+

AAFF

The Asian American Federation of Florida (AAFF) is a 501(c)(3) coalition that aims to unity and collaboration among the various Asian Pacific American organizations and to improve the relationship of a culturally diverse Asian Pacific American community in Florida. The AAFF is a statewide organization made up of more than 70 Bangladesh, Burmese, Cambodian, Chinese, Filipino, Indian, Iranian, Korean, Laotian, Taiwanese, Thai, Turkish and Vietnamese community-based organizations, businesses and media.

 

Report Highlights How Voters are Denied Rights


State-by-State Barriers in Section 208 Implementation

 

Advancing Justice | AAJC released a new report this week, titled The right to assistance of your choice at the polls, which highlights how voters are easily denied their rights under Section 208 of the Voting Rights Act (VRA). The Advancing Justice | AAJC report highlights how voters can be denied their rights under Section 208, due to discrepancies in how each state’s law is written, enacted and implemented. Many states fail to train poll workers about the law, create restrictions on who voters can choose for language assistance and allow election officials unnecessary discretion over what the law allows.
 “Though the law applies nationwide, poll workers are unaware of Section 208’s right to a helper of the voter’s choice,” said Terry Ao Minnis, Advancing Justice | AAJC’s director of voting and the census and an author of the report. “In addition, some states place time limits on voting, create restrictions on who the voter can choose for language assistance, or allow election officers unnecessary discretion over what the law allows. All of this has led to voting rights violations and these discrepancies must be fixed.”
 Section 208 Background
Section 208 of the VRA says voters who have trouble reading and/or writing English for any reason can bring someone of their choice to help them in the voting booth. Roughly one in two Asian American adults (44 percent) have difficulty speaking English. A 2012 post-election survey of 6, 609 Asian Americans found that turnout among those who had difficulty speaking English was 9 percent lower than those who did not. Overall, in 2012, 8 percent of Asian Americans who have difficulty speaking English cited language barriers as a reason for not voting.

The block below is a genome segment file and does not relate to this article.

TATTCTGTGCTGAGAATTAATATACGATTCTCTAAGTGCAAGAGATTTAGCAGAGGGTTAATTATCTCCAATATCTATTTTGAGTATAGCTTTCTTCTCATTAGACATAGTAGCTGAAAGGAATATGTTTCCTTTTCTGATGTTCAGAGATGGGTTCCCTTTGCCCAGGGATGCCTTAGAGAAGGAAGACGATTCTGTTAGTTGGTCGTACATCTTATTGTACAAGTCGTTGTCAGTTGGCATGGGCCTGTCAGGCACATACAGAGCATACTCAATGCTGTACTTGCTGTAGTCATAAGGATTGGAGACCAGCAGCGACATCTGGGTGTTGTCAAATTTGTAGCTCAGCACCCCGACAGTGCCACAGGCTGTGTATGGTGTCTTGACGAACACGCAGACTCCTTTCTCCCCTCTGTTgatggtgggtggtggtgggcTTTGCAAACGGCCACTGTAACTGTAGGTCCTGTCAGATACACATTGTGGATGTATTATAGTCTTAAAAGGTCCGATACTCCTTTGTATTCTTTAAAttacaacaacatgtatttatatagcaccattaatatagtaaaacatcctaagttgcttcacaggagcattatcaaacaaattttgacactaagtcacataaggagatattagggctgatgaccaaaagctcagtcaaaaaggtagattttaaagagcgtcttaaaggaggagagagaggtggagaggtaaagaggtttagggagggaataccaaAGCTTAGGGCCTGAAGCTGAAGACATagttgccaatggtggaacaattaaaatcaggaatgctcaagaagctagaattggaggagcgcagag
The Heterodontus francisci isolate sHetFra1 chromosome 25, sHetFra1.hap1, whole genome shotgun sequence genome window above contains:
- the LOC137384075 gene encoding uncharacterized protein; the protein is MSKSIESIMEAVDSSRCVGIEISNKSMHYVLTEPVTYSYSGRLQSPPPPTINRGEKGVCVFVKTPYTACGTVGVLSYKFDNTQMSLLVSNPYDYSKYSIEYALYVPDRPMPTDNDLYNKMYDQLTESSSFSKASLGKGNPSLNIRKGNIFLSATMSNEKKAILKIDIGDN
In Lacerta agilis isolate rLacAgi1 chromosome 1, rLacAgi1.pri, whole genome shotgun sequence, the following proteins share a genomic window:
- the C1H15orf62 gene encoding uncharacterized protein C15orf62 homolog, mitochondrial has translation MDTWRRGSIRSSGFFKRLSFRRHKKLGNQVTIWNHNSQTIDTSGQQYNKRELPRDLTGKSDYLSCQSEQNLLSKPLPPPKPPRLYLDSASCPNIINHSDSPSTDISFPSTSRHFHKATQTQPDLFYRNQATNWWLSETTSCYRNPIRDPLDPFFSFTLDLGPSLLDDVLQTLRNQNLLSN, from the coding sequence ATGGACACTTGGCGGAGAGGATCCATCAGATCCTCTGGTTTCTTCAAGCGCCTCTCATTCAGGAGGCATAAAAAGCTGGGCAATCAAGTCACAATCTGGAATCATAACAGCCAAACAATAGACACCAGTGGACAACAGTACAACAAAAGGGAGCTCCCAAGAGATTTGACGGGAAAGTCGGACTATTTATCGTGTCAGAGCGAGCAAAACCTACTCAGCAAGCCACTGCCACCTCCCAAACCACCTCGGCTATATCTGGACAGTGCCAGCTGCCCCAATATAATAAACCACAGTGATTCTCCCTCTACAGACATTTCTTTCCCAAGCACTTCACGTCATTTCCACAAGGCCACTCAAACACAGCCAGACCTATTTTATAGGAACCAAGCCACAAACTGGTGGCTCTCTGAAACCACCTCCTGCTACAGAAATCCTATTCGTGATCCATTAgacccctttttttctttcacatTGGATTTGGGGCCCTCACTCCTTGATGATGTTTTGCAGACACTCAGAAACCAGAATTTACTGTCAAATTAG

Congress found a correlation between language barriers and low voter participation, and passed Section 208 of the VRA to ensure that language does not stand in the way of casting a ballot. Advancing Justice | AAJC recommends that all states offer poll worker training on Section 208 and that election officials provide pre-election notice about the right to request language assistance. This could mean pre-election notices on official election websites, notice by mail or signage at polling stations. In addition, the report suggests the Department of Justice issue guidance on how states can best implement the section.

Election Protection Hotline
On Election Day, November 4, if voters need help at the polls, they should call 1-888-API-VOTE. This Asian-language Election Protection hotline, run by Advancing Justice | AAJC and APIAVote, will offer voters assistance from 7 a.m. until midnight EST on Election Day in Bengali/Bangla, Cantonese, Hindi/Urdu, Korean, Mandarin, Tagalog, Vietnamese, as well as respond to possible voter discrimination concerns.

“Every eligible voter in the United States should be able to cast a ballot and participate in our democracy,” said Mee Moua, executive director and president of Advancing Justice | AAJC. “Ensuring that all voters know their rights at the polls is critical to their participation this November. As Asian Americans continue to grow in population, and turn out to vote, we must do everything we can to support their participation and make visible their political impact.”
For more questions about Section 208 and its implementation in your state, contact Terry Ao Minnis, director of census and voting programs, at tminnis@advancingjustice-aajc.org.

The law firm Hogan Lovells provided pro bono research support for the report.